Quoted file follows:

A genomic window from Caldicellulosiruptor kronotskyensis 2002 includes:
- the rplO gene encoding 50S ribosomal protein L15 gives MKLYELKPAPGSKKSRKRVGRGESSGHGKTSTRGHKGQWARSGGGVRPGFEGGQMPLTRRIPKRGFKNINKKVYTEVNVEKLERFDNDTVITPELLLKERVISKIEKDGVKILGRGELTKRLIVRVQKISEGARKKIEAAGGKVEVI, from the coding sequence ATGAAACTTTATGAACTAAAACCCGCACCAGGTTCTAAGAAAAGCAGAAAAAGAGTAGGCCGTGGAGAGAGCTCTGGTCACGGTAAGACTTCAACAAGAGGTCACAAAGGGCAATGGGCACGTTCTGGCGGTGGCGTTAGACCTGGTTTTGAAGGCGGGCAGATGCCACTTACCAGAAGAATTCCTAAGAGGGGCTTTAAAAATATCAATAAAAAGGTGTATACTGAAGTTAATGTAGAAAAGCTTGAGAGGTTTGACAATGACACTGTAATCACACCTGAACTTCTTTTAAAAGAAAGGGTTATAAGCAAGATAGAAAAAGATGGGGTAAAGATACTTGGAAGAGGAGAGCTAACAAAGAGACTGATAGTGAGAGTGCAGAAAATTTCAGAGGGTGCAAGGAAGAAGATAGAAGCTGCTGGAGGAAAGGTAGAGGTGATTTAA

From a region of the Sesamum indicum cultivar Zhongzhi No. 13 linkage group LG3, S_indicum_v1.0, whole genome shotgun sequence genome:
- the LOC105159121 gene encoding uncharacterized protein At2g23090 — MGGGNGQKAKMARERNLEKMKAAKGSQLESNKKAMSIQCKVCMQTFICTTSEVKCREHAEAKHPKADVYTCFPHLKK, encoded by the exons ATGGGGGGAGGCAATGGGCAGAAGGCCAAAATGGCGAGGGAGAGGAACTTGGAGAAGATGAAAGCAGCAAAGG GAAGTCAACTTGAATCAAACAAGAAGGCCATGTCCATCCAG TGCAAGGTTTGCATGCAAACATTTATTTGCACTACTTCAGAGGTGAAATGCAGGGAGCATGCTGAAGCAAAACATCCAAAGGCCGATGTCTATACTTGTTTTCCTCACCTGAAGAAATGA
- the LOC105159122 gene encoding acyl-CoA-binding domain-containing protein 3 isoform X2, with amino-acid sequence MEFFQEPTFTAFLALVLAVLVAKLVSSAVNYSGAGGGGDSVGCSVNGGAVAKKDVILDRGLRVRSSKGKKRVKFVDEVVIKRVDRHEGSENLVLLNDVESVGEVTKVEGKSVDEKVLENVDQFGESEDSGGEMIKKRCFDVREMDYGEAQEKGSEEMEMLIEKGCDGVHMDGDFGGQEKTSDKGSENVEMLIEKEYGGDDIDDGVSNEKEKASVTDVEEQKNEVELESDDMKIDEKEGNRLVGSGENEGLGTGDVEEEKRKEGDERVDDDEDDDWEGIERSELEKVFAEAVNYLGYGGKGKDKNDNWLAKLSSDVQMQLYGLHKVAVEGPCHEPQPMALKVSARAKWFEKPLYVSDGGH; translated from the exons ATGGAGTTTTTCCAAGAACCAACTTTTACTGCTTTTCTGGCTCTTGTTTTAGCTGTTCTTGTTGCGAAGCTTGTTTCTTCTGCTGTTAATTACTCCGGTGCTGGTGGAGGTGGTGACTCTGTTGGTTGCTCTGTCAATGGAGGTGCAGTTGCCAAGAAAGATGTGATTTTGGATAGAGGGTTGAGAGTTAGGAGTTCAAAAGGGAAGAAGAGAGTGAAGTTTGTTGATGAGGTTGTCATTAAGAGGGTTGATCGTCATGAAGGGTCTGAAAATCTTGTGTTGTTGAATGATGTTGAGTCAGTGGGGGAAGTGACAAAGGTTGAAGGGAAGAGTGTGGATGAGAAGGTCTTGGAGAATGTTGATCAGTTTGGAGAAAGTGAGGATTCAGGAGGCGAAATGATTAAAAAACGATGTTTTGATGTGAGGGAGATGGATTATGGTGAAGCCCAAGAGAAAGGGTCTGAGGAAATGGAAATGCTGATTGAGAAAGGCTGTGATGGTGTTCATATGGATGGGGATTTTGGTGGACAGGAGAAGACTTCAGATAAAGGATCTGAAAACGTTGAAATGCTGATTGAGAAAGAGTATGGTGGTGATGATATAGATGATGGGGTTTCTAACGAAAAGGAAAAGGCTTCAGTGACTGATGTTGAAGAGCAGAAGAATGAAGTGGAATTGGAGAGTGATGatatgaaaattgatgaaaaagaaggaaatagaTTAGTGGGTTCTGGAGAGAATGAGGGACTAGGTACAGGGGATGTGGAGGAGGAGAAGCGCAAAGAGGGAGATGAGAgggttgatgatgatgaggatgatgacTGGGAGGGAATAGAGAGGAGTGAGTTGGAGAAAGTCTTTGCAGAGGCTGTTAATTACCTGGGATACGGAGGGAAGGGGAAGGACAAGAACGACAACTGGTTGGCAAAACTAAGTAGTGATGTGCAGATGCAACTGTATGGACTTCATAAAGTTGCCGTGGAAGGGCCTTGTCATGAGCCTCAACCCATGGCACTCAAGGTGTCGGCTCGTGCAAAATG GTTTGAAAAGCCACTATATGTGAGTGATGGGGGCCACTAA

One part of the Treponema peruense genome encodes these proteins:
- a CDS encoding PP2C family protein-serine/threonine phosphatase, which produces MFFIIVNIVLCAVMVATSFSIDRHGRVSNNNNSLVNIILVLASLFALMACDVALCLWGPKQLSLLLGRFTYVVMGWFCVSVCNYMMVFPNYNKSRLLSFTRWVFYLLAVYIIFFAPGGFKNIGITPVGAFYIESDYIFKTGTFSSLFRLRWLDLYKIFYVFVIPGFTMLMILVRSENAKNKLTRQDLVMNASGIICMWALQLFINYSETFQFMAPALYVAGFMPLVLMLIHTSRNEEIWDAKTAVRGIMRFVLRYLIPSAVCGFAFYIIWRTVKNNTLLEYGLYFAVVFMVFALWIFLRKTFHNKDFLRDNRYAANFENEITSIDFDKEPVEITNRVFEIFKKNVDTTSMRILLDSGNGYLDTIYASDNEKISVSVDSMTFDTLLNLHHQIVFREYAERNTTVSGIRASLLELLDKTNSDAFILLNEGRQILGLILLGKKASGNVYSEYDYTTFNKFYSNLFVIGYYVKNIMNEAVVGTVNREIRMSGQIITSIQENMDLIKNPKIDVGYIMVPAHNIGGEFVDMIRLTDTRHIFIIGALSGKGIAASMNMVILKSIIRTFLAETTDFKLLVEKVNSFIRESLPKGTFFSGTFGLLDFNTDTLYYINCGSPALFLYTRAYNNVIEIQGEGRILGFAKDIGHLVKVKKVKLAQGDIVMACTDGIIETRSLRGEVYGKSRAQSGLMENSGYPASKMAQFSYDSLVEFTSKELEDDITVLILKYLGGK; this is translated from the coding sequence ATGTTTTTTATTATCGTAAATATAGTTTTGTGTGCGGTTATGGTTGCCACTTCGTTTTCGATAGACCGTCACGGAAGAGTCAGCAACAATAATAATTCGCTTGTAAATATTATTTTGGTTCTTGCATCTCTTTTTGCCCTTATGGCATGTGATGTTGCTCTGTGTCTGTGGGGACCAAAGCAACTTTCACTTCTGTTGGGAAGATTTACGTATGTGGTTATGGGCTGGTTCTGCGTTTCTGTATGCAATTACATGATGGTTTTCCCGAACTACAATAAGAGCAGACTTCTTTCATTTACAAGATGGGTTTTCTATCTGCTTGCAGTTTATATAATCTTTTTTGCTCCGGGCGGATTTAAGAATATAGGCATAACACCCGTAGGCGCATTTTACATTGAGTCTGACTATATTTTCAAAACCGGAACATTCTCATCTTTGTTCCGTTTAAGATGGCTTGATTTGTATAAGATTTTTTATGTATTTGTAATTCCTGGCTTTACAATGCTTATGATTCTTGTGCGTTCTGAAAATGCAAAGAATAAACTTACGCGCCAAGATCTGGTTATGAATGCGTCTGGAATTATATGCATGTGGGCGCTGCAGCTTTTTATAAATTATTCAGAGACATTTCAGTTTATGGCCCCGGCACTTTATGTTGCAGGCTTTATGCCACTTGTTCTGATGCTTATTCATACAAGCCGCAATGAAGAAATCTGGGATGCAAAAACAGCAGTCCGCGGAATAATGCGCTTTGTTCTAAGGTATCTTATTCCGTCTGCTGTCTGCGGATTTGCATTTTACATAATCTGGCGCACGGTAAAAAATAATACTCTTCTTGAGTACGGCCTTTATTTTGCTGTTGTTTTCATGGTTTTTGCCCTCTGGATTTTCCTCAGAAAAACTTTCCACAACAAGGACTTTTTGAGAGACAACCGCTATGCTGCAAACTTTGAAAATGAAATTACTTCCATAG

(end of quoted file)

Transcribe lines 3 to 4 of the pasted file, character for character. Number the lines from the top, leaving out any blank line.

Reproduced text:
From a region of the Sesamum indicum cultivar Zhongzhi No. 13 linkage group LG3, S_indicum_v1.0, whole genome shotgun sequence genome:
- the LOC105159121 gene encoding uncharacterized protein At2g23090 — MGGGNGQKAKMARERNLEKMKAAKGSQLESNKKAMSIQCKVCMQTFICTTSEVKCREHAEAKHPKADVYTCFPHLKK, encoded by the exons ATGGGGGGAGGCAATGGGCAGAAGGCCAAAATGGCGAGGGAGAGGAACTTGGAGAAGATGAAAGCAGCAAAGG GAAGTCAACTTGAATCAAACAAGAAGGCCATGTCCATCCAG TGCAAGGTTTGCATGCAAACATTTATTTGCACTACTTCAGAGGTGAAATGCAGGGAGCATGCTGAAGCAAAACATCCAAAGGCCGATGTCTATACTTGTTTTCCTCACCTGAAGAAATGA